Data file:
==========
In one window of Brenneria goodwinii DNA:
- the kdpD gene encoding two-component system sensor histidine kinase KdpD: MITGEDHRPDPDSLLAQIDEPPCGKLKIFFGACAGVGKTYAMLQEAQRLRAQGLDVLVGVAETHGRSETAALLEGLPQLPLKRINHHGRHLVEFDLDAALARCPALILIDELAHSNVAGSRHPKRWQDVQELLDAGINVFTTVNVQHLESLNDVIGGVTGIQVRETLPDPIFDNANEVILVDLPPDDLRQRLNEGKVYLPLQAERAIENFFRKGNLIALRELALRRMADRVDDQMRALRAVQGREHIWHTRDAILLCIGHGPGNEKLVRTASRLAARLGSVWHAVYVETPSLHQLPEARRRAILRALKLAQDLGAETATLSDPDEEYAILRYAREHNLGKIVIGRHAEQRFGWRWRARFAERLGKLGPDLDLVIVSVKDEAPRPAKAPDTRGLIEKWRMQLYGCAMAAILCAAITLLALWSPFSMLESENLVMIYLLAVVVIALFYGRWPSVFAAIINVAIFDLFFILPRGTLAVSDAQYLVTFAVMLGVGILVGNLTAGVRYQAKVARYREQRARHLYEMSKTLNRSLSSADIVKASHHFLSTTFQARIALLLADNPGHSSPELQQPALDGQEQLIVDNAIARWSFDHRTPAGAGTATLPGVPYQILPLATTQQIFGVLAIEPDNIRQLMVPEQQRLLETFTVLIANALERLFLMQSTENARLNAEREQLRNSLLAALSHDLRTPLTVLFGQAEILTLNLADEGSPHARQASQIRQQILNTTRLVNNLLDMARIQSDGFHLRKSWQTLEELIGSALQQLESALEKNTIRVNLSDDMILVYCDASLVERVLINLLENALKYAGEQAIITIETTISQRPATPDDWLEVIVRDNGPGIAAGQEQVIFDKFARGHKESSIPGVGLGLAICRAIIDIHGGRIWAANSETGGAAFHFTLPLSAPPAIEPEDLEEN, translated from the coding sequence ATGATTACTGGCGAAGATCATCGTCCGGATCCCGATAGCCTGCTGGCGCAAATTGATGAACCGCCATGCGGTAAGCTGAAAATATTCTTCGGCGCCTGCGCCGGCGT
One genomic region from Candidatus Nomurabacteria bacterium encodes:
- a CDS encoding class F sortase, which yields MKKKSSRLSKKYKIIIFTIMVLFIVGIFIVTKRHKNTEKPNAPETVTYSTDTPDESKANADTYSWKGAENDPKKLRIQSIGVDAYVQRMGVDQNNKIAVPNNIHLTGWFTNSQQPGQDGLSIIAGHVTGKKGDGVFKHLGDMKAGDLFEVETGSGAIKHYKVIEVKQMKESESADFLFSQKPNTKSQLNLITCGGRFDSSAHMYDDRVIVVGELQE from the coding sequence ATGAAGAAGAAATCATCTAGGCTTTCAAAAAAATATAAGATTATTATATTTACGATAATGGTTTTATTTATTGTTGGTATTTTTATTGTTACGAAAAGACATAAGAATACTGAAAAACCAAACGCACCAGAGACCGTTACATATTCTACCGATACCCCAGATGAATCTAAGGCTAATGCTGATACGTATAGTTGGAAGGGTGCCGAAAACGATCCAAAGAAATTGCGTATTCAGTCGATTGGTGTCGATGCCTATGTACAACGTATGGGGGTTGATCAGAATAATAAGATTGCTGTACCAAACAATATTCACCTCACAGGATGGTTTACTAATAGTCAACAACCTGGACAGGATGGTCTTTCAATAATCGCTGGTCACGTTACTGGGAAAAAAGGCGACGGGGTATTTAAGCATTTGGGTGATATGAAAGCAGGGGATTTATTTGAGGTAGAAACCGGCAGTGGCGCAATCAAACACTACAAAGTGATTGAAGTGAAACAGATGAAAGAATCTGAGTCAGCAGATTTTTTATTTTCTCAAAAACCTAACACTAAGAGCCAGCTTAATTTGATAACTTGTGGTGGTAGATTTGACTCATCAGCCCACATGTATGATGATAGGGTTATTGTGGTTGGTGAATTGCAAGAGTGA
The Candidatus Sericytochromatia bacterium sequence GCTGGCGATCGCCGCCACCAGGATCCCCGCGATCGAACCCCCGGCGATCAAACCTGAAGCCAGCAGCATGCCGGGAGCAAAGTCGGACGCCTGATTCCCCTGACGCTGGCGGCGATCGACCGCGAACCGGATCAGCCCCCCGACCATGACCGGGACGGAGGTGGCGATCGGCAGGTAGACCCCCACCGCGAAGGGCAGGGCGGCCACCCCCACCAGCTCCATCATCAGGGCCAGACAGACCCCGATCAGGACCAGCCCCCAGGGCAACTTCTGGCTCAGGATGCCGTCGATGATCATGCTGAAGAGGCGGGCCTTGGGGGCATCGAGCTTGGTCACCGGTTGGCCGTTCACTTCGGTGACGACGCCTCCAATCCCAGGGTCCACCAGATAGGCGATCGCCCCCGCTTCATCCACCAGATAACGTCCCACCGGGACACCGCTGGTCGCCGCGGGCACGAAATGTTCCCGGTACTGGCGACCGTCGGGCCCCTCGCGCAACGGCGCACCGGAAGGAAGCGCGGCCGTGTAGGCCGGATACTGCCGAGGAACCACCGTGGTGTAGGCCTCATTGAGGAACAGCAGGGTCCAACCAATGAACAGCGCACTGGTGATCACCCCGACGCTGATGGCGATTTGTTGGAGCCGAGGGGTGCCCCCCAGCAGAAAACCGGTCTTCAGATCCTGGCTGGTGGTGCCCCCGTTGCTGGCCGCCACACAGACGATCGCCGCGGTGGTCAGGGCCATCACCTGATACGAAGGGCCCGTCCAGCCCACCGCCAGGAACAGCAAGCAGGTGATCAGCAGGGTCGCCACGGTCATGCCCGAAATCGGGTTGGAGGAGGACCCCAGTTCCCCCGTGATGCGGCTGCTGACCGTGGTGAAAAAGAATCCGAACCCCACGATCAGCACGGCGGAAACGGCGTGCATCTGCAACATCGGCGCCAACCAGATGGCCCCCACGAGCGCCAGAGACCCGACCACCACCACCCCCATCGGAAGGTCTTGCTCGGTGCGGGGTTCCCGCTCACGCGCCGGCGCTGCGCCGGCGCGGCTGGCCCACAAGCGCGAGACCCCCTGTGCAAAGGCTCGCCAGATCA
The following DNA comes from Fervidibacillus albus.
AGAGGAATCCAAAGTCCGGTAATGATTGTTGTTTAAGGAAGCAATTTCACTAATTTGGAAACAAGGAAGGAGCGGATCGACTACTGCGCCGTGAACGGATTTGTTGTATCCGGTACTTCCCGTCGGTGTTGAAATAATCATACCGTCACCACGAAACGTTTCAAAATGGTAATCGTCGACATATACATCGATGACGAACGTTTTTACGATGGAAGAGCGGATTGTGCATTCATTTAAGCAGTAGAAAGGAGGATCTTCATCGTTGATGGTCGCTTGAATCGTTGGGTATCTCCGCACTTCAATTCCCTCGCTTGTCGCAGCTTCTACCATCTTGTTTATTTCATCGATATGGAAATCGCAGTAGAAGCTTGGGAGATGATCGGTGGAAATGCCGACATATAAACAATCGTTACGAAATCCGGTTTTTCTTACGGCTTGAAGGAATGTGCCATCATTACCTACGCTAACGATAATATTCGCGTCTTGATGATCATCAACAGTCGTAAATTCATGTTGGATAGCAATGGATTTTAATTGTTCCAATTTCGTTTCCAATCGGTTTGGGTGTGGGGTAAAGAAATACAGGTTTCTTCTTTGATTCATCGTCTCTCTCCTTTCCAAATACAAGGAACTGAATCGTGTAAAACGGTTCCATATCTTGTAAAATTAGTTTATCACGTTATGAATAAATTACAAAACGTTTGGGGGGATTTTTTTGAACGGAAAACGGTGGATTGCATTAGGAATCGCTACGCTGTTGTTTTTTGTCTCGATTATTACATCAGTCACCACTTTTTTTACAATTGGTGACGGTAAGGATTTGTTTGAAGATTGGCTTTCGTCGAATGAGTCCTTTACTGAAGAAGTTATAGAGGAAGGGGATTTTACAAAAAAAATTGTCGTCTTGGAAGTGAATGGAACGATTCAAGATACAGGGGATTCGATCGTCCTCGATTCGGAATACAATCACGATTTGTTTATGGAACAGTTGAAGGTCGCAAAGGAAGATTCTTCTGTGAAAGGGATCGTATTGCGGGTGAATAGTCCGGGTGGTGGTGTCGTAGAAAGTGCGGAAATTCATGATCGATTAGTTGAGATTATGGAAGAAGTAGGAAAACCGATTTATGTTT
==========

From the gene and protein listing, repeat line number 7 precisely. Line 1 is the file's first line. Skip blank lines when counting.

AGAGGAATCCAAAGTCCGGTAATGATTGTTGTTTAAGGAAGCAATTTCACTAATTTGGAAACAAGGAAGGAGCGGATCGACTACTGCGCCGTGAACGGATTTGTTGTATCCGGTACTTCCCGTCGGTGTTGAAATAATCATACCGTCACCACGAAACGTTTCAAAATGGTAATCGTCGACATATACATCGATGACGAACGTTTTTACGATGGAAGAGCGGATTGTGCATTCATTTAAGCAGTAGAAAGGAGGATCTTCATCGTTGATGGTCGCTTGAATCGTTGGGTATCTCCGCACTTCAATTCCCTCGCTTGTCGCAGCTTCTACCATCTTGTTTATTTCATCGATATGGAAATCGCAGTAGAAGCTTGGGAGATGATCGGTGGAAATGCCGACATATAAACAATCGTTACGAAATCCGGTTTTTCTTACGGCTTGAAGGAATGTGCCATCATTACCTACGCTAACGATAATATTCGCGTCTTGATGATCATCAACAGTCGTAAATTCATGTTGGATAGCAATGGATTTTAATTGTTCCAATTTCGTTTCCAATCGGTTTGGGTGTGGGGTAAAGAAATACAGGTTTCTTCTTTGATTCATCGTCTCTCTCCTTTCCAAATACAAGGAACTGAATCGTGTAAAACGGTTCCATATCTTGTAAAATTAGTTTATCACGTTATGAATAAATTACAAAACGTTTGGGGGGATTTTTTTGAACGGAAAACGGTGGATTGCATTAGGAATCGCTACGCTGTTGTTTTTTGTCTCGATTATTACATCAGTCACCACTTTTTTTACAATTGGTGACGGTAAGGATTTGTTTGAAGATTGGCTTTCGTCGAATGAGTCCTTTACTGAAGAAGTTATAGAGGAAGGGGATTTTACAAAAAAAATTGTCGTCTTGGAAGTGAATGGAACGATTCAAGATACAGGGGATTCGATCGTCCTCGATTCGGAATACAATCACGATTTGTTTATGGAACAGTTGAAGGTCGCAAAGGAAGATTCTTCTGTGAAAGGGATCGTATTGCGGGTGAATAGTCCGGGTGGTGGTGTCGTAGAAAGTGCGGAAATTCATGATCGATTAGTTGAGATTATGGAAGAAGTAGGAAAACCGATTTATGTTT